A D.C. musical reality

I’ve seen The Grandsons play music dozens of times over the years, back to the early 1990s when they called themselves The Grandsons of the Pioneers (which is its own story) and were at the head of a very hip little local alt/Americana wave. I saw them again Friday, when they filled the Barns at Wolf Trap for a dance that’s become an annual post-Thanksgiving tradition, and I couldn’t help but think to myself, “Why aren’t these guys treated like local royalty?”

I know the answer to that already. This area has cranked out generations of really talented blues, roots-rock, Americana and bluegrass musicians who face a cold reality: Washingtonians don’t support live music with the enthusiasm and raw numbers a musician can attain in any decent live music city.

Seriously. If the Grandsons lived in New Orleans or Austin, they’d work several nights a week and would be revered local treasures. Bill Kirchen — a Grammy nominee and player of perhaps the most famous Telecaster lick of all time — left town and got more work; Danny Morris is still burning up Florida a decade after he left The Nighthawks, who still kick around here but make their real living on the road; Roy Buchanan stayed for a while but hanged himself in a Fairfax County jail cell; Danny Gatton had trouble getting steady work and put a gun to his head; blues players Bobby Parker, Memphis Gold and the Big Boy Little Band, among many others, can’t break out of a few small clubs here; even a local bluegrass treasure like the Seldom Scene is indeed seldom seen in the D.C. area outside of the Birchmere.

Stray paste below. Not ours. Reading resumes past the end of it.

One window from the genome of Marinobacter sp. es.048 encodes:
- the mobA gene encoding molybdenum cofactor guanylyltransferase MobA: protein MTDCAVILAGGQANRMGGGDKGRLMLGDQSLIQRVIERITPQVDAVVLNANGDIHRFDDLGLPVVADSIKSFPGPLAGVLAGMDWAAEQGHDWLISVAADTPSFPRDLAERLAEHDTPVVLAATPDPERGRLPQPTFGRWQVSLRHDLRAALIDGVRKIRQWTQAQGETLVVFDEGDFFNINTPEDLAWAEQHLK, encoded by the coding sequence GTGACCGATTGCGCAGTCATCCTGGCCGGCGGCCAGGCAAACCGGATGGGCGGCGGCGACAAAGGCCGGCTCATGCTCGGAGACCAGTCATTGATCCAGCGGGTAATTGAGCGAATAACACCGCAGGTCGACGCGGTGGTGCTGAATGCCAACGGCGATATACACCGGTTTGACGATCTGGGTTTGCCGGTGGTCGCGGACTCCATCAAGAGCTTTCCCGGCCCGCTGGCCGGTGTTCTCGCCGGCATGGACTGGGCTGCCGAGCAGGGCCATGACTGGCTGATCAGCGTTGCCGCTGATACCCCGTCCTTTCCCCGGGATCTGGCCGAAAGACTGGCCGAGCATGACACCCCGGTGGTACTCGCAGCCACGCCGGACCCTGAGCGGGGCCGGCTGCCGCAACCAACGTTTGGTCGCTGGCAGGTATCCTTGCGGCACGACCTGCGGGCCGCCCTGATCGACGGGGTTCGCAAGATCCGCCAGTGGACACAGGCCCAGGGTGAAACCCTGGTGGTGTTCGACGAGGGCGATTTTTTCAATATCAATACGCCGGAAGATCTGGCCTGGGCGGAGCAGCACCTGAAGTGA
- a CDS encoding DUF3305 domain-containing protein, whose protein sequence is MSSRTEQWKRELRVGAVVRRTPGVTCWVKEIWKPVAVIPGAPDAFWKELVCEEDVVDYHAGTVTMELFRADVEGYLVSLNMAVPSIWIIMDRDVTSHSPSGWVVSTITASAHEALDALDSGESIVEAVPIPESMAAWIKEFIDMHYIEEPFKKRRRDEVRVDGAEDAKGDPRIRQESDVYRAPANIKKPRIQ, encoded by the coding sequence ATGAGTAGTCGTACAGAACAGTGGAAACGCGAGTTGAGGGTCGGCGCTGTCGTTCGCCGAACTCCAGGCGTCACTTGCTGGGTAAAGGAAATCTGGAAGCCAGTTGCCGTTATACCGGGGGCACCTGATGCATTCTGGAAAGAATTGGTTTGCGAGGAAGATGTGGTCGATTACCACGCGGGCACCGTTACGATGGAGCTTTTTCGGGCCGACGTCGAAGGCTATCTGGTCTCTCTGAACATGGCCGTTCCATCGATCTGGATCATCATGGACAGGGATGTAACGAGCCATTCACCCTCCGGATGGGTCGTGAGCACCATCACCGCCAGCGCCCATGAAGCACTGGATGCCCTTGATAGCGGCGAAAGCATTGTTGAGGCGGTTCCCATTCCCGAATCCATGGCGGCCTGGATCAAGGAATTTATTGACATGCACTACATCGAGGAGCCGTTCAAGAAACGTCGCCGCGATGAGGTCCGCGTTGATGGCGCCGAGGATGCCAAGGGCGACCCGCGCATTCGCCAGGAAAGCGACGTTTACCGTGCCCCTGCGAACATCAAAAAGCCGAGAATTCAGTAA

And that is such a shame. I think often about the things that give a city its character. Washington has a reputation as a transient factory town, with the “factories” being politics, media and technology. That’s not really much to brag about, when it comes right down to it.

People here work hard, make their professional reputations, come and go. They don’t really play hard. Many don’t play at all. And yet generations of musicians somehow rise up in this environment, play incredible music and are paid pitifully to perform in tiny bars to crowds of two dozen.

Local musicians in some other parts of the country may not get rich, but they can scratch out a reasonable living. Here, that’s next to impossible, leading to an old joke: How do you get a musician off your porch? You pay him for the pizza.

The problem with that joke is that it’s not funny, once you think about it.

Anyway, as they’ve done for the past several years, the Grandsons and Kirchen are playing at Alexandria’s First Night, down at the Torpedo Factory. They’ll alternate sets. Tickets to see them — and dozens of other bands, scattered all throughout Old Town — are all of $15. Do them all a favor and spend a few bucks.


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